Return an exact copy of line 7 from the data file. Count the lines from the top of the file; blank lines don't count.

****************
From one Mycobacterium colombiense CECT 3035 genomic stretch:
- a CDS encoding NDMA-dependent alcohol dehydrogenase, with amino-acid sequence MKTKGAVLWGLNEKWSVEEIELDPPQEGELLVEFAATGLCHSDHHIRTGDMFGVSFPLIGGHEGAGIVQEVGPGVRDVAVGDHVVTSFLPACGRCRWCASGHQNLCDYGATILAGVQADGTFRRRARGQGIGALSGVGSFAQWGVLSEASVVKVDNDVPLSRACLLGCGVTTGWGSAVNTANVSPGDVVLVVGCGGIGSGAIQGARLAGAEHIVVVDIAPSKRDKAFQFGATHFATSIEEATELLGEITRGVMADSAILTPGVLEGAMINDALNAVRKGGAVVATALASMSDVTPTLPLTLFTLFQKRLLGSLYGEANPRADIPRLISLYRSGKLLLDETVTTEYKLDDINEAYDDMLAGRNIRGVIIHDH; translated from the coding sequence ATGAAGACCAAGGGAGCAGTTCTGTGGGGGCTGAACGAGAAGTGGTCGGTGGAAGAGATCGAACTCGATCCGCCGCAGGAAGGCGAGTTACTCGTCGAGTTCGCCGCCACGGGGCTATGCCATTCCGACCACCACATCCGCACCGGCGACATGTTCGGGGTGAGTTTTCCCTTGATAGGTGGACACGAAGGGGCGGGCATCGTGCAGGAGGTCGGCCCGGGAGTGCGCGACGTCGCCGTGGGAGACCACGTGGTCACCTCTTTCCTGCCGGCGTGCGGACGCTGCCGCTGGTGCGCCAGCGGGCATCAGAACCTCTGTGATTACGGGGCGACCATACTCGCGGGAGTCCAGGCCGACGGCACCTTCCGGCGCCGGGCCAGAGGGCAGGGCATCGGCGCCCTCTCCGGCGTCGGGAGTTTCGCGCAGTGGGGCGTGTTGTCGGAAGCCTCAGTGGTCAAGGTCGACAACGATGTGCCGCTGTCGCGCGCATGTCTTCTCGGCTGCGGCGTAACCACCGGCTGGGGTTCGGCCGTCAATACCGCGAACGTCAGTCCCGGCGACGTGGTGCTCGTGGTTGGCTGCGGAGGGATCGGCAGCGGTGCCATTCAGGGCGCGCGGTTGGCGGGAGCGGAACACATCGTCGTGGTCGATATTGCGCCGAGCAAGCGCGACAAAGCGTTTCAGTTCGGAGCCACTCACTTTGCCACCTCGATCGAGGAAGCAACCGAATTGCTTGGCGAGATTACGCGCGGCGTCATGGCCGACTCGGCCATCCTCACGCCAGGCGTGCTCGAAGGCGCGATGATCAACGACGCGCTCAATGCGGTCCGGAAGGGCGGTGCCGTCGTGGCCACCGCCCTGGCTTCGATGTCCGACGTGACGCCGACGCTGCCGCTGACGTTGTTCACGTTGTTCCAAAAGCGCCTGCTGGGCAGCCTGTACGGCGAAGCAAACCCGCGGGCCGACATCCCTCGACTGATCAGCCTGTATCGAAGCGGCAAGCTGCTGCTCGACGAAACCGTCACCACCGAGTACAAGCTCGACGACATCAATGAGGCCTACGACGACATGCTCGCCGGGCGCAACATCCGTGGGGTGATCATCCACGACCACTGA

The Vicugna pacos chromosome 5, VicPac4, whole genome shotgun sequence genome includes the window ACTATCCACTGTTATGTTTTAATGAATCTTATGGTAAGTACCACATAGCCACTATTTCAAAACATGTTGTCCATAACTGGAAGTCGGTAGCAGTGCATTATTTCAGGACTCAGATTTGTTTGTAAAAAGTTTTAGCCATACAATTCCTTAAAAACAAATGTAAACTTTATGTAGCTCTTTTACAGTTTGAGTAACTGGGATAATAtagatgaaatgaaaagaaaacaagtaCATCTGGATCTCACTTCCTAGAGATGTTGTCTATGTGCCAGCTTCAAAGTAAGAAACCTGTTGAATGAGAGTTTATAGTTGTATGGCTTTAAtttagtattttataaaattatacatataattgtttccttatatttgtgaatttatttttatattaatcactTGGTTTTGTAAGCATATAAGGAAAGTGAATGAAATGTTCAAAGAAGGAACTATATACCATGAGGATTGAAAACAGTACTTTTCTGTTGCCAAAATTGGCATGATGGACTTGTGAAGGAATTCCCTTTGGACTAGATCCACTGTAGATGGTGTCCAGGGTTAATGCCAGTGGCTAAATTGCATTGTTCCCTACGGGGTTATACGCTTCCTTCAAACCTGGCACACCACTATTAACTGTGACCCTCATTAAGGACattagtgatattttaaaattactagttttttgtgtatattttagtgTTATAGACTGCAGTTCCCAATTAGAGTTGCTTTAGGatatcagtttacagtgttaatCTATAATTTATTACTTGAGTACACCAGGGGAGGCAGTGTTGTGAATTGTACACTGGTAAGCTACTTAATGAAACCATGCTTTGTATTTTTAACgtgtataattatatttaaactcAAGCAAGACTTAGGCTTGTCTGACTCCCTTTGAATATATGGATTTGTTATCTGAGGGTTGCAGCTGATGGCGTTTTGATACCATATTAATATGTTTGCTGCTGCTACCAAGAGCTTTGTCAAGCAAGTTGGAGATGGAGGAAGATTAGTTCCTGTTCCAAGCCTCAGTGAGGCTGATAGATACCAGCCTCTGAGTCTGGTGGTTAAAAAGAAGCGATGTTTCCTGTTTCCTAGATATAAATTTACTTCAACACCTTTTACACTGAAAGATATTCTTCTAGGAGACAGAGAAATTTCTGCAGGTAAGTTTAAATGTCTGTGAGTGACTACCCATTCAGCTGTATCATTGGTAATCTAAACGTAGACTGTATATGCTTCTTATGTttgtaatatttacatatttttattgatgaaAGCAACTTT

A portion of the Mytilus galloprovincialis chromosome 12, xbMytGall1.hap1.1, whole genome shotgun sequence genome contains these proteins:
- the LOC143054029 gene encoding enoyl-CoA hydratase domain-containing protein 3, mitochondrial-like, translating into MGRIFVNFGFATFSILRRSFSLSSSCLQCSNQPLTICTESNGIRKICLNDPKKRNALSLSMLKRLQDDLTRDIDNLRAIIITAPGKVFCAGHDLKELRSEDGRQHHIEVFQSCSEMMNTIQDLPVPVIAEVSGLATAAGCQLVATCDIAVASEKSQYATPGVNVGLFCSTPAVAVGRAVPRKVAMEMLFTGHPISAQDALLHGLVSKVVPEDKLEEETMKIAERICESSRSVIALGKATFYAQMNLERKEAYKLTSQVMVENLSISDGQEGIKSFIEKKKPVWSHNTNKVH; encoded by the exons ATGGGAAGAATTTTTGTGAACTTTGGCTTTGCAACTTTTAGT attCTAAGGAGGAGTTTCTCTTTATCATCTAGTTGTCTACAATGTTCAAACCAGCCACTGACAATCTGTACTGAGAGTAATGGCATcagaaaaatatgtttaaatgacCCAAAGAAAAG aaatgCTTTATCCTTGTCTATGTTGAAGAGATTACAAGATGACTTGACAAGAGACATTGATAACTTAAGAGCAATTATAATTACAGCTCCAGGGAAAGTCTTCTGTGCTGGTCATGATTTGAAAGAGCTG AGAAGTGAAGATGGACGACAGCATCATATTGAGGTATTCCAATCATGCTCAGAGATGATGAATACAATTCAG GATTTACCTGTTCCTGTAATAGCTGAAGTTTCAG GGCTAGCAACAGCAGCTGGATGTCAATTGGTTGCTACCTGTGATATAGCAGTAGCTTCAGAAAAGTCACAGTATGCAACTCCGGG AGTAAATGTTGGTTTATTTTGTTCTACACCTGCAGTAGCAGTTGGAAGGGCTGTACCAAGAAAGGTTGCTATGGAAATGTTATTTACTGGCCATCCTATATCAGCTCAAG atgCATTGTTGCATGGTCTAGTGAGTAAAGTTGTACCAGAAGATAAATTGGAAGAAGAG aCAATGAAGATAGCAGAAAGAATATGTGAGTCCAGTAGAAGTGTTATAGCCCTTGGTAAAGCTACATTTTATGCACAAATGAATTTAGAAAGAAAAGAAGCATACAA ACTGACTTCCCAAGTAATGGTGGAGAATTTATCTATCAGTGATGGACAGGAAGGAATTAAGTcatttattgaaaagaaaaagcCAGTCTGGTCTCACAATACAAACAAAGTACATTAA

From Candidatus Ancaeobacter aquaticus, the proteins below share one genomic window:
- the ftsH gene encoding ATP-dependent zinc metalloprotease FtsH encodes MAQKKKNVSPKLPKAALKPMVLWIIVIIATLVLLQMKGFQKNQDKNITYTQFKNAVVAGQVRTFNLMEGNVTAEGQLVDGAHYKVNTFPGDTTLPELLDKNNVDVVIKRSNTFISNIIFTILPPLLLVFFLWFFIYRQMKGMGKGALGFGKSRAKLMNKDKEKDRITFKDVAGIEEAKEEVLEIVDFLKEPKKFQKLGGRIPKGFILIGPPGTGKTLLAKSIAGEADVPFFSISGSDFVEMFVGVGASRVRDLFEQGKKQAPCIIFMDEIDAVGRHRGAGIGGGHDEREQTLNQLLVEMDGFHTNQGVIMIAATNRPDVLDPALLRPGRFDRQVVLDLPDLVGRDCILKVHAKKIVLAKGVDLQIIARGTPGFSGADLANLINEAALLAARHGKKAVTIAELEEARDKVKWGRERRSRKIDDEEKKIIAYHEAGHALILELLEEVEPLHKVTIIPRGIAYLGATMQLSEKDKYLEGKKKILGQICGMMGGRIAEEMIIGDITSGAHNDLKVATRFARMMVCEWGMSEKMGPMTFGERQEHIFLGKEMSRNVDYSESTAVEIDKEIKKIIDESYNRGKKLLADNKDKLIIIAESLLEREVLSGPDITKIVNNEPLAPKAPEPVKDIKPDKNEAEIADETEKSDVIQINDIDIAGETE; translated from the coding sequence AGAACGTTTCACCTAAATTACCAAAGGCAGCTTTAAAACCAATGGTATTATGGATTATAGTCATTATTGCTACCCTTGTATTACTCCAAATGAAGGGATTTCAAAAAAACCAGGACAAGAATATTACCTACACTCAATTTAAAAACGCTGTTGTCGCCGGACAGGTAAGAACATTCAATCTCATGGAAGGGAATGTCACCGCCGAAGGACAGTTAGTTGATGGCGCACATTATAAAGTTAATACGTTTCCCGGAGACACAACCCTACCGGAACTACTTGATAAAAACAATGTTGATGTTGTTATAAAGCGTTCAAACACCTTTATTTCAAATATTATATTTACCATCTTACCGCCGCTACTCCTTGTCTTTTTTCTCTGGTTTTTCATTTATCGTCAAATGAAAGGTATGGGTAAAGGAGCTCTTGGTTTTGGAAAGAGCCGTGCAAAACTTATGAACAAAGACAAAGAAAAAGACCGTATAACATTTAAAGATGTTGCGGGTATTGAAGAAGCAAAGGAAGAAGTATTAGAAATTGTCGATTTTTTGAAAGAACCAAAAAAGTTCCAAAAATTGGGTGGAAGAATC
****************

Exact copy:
- the ftsH gene encoding ATP-dependent zinc metalloprotease FtsH encodes MAQKKKNVSPKLPKAALKPMVLWIIVIIATLVLLQMKGFQKNQDKNITYTQFKNAVVAGQVRTFNLMEGNVTAEGQLVDGAHYKVNTFPGDTTLPELLDKNNVDVVIKRSNTFISNIIFTILPPLLLVFFLWFFIYRQMKGMGKGALGFGKSRAKLMNKDKEKDRITFKDVAGIEEAKEEVLEIVDFLKEPKKFQKLGGRIPKGFILIGPPGTGKTLLAKSIAGEADVPFFSISGSDFVEMFVGVGASRVRDLFEQGKKQAPCIIFMDEIDAVGRHRGAGIGGGHDEREQTLNQLLVEMDGFHTNQGVIMIAATNRPDVLDPALLRPGRFDRQVVLDLPDLVGRDCILKVHAKKIVLAKGVDLQIIARGTPGFSGADLANLINEAALLAARHGKKAVTIAELEEARDKVKWGRERRSRKIDDEEKKIIAYHEAGHALILELLEEVEPLHKVTIIPRGIAYLGATMQLSEKDKYLEGKKKILGQICGMMGGRIAEEMIIGDITSGAHNDLKVATRFARMMVCEWGMSEKMGPMTFGERQEHIFLGKEMSRNVDYSESTAVEIDKEIKKIIDESYNRGKKLLADNKDKLIIIAESLLEREVLSGPDITKIVNNEPLAPKAPEPVKDIKPDKNEAEIADETEKSDVIQINDIDIAGETE; translated from the coding sequence AGAACGTTTCACCTAAATTACCAAAGGCAGCTTTAAAACCAATGGTATTATGGATTATAGTCATTATTGCTACCCTTGTATTACTCCAAATGAAGGGATTTCAAAAAAACCAGGACAAGAATATTACCTACACTCAATTTAAAAACGCTGTTGTCGCCGGACAGGTAAGAACATTCAATCTCATGGAAGGGAATGTCACCGCCGAAGGACAGTTAGTTGATGGCGCACATTATAAAGTTAATACGTTTCCCGGAGACACAACCCTACCGGAACTACTTGATAAAAACAATGTTGATGTTGTTATAAAGCGTTCAAACACCTTTATTTCAAATATTATATTTACCATCTTACCGCCGCTACTCCTTGTCTTTTTTCTCTGGTTTTTCATTTATCGTCAAATGAAAGGTATGGGTAAAGGAGCTCTTGGTTTTGGAAAGAGCCGTGCAAAACTTATGAACAAAGACAAAGAAAAAGACCGTATAACATTTAAAGATGTTGCGGGTATTGAAGAAGCAAAGGAAGAAGTATTAGAAATTGTCGATTTTTTGAAAGAACCAAAAAAGTTCCAAAAATTGGGTGGAAGAATC